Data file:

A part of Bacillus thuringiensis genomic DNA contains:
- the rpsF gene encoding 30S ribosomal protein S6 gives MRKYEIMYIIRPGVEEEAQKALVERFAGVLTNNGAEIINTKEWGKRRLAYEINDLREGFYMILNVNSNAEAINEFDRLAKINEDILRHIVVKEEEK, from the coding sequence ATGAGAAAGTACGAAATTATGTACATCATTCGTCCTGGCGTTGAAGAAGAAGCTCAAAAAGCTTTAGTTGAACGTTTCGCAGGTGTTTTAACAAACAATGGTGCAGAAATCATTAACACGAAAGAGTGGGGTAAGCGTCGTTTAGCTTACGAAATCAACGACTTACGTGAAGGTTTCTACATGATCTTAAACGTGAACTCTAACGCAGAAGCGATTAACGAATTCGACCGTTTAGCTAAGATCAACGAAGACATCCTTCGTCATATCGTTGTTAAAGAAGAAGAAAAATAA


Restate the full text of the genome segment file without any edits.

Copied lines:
A part of Bacillus thuringiensis genomic DNA contains:
- the rpsF gene encoding 30S ribosomal protein S6 gives MRKYEIMYIIRPGVEEEAQKALVERFAGVLTNNGAEIINTKEWGKRRLAYEINDLREGFYMILNVNSNAEAINEFDRLAKINEDILRHIVVKEEEK, from the coding sequence ATGAGAAAGTACGAAATTATGTACATCATTCGTCCTGGCGTTGAAGAAGAAGCTCAAAAAGCTTTAGTTGAACGTTTCGCAGGTGTTTTAACAAACAATGGTGCAGAAATCATTAACACGAAAGAGTGGGGTAAGCGTCGTTTAGCTTACGAAATCAACGACTTACGTGAAGGTTTCTACATGATCTTAAACGTGAACTCTAACGCAGAAGCGATTAACGAATTCGACCGTTTAGCTAAGATCAACGAAGACATCCTTCGTCATATCGTTGTTAAAGAAGAAGAAAAATAA